Tuesday, February 2, 2010

Controversy about the National Prayer Breakfast: Parallels between The Family and Opus Dei


As I continue reading about that powerful, shadowy group The Family, which was in the spotlight last year due to its ties to those promoting kill-the-gays legislation in Uganda, I’m struck by the significant number of strong parallels between this group and Opus Dei about which I blogged a few days ago. 

The Family is back in the news right now, because it sponsors the National Prayer Breakfast to be held in D.C. two days from now—and which President Obama will attend.  As Adele Stan reports at Alternet, this event is usually the only annual sighting of the shadowy group called The Family, and the by-invitation-only breakfast is not even open to the media, at that.  Stan notes the dominant influence The Family exerts over the U.S. government and its foreign policy: hence the president’s decision to attend the event, though Citizens For Responsibility and Ethics in Washington (CREW) is urging Mr. Obama to reject the invitation because of the “cult-like” characteristics of The Family (see also Arthur Delaney at Huffington Post).

Particularly troubling is the secrecy with which the organization surrounds itself—secrecy coupled with strong political influence at the highest levels of government.  As Lisa Miller noted in Newsweek last year, “Nothing about its organizational structure is visible to the public: not its board of directors, nor its executive team, nor its mission statement, nor its 200 subsidiary ministries, nor its national or global membership.”

Which is precisely the case with the very similar (and similarly cult-like) Catholic group Opus Dei.  There are strong parallels between these two powerful groups.  Here are some that strike me as I read about both Opus Dei and The Family:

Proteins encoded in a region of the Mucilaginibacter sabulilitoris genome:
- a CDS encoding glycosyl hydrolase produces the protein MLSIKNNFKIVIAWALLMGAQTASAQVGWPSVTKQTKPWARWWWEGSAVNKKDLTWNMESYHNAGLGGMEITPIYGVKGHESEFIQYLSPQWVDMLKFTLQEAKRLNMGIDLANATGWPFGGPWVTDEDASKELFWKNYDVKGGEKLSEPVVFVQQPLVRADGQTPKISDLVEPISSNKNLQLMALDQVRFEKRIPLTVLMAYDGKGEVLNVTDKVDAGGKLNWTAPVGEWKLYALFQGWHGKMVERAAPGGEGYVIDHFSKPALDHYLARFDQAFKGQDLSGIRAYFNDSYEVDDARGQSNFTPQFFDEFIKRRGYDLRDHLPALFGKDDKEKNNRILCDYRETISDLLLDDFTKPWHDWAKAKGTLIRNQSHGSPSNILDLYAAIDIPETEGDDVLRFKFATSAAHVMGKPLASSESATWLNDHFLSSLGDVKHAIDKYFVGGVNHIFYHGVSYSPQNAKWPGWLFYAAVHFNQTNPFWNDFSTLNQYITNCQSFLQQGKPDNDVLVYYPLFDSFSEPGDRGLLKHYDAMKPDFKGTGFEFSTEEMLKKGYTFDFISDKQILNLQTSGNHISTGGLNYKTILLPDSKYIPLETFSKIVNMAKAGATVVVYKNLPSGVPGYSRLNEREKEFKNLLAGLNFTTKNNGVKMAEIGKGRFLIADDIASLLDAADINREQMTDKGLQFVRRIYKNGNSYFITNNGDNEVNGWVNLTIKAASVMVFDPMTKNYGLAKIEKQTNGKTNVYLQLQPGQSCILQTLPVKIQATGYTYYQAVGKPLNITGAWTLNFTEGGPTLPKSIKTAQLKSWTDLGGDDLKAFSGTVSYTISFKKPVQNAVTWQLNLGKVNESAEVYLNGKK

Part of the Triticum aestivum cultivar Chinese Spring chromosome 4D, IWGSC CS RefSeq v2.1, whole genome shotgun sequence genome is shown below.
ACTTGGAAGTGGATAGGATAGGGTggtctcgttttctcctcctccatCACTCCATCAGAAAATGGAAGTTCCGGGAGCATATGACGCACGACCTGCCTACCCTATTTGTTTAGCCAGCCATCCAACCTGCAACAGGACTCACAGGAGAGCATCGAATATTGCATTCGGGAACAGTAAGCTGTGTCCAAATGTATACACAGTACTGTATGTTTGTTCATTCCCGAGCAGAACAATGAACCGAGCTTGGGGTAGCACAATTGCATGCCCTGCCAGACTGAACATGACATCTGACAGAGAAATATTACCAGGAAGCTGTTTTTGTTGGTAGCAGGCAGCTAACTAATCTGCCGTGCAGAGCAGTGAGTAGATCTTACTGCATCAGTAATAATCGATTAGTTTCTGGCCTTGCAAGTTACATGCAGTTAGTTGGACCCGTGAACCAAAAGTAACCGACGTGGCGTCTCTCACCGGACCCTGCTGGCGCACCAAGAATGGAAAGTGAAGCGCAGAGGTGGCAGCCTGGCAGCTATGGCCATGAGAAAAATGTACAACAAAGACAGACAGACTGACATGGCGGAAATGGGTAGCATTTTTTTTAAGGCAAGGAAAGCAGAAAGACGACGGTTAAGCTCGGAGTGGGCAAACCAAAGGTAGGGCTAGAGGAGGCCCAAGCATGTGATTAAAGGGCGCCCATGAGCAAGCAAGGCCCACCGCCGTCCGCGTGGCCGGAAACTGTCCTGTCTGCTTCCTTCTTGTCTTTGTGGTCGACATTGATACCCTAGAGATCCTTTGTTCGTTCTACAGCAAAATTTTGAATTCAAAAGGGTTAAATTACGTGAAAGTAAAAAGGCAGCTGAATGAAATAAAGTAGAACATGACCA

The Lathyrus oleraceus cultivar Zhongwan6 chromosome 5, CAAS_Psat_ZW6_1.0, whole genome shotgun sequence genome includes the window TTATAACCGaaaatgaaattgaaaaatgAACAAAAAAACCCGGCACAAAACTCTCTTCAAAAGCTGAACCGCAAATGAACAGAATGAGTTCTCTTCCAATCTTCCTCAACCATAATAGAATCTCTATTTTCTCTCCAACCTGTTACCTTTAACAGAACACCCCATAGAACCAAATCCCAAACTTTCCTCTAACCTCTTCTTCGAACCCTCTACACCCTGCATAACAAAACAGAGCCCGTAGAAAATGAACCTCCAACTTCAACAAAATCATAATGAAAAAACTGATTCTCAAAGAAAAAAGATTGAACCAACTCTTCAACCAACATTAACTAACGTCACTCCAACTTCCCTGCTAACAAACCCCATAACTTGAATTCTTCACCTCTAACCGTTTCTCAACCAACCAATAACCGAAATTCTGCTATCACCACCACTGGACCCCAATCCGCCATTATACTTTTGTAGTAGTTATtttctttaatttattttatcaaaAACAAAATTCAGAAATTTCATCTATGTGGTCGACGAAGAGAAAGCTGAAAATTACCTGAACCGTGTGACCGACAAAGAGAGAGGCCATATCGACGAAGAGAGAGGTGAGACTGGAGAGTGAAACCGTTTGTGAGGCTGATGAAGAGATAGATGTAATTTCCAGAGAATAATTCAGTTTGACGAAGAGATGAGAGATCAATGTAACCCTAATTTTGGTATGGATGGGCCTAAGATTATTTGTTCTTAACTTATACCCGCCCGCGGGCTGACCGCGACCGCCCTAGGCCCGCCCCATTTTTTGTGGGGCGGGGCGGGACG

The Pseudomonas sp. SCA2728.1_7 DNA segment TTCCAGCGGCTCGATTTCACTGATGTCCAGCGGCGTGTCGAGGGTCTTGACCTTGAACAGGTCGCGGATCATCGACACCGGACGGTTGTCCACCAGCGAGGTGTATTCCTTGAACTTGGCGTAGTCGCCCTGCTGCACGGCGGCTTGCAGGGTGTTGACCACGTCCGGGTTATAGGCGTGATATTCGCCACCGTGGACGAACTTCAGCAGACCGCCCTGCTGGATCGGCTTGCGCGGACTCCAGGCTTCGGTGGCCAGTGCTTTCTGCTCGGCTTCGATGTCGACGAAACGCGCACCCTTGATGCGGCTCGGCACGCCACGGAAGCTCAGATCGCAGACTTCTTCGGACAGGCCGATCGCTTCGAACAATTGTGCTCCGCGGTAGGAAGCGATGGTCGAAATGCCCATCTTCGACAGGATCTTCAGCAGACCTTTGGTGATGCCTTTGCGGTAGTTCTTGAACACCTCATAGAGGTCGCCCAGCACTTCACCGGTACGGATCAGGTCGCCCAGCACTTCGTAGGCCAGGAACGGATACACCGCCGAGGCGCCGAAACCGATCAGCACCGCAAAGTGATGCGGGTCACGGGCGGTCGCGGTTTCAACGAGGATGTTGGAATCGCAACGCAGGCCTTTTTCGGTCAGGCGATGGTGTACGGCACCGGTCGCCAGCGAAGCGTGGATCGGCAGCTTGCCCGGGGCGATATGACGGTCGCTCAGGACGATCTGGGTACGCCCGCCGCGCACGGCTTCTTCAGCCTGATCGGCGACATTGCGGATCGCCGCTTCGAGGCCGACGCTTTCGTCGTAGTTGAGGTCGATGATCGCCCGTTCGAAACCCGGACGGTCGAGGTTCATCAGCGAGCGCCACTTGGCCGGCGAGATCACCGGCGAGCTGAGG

1. Both choose to pursue their work behind the scenes, in the shadows, without public disclosure and accountability to the public.
2. Both have a clear, overweening interest in determining the course of political events and in influencing top-level legislators and judiciaries in governments in which they gain power.

3. Both have a penchant for secrecy: it is impossible to know who belongs to either group, since the names of members are not disclosed.

4. Both depend on a theology that justifies catering primarily to social, political, and economic elites; both maintain that Western societies need to be re-Christianized from top down, through the influence of elites.

5. Both groups are clearly well-financed, with deep pockets.

6. Both groups are closely tied to the political right, and it would not be a stretch to say that both Opus Dei and The Family are religious front groups for right-wing political and economic elites.

7.  Both are strongly committed to promoting neoconservative economic theory in the political sphere, and in combating the social teachings of mainline churches, with their option for the poor and their analysis of economic structures “from below.”

The powerful—seemingly intractable—influence of these well-heeled right-wing theocratic groups at the highest levels of our government at this point in our history does not bode well for our democracy.  As I’ve stated on this blog before, I am increasingly pessimistic about the future of not only progressive, but middle-of-the-road, political options in our culture.

In my view, we are on the cusp of a reassertion of power by the political and religious right that will be astonishing in its audacity, as powerful elites resistant to progressive change (and increasingly inimical to democracy itself) grabs the reins of power and move our culture to the hard right—much further to the right than it was in the Reagan-Bush era.  And as this happens, I expect groups like The Family and Opus Dei to be pulling many of the theocratic strings behind the scenes, which make that hard-right move possible.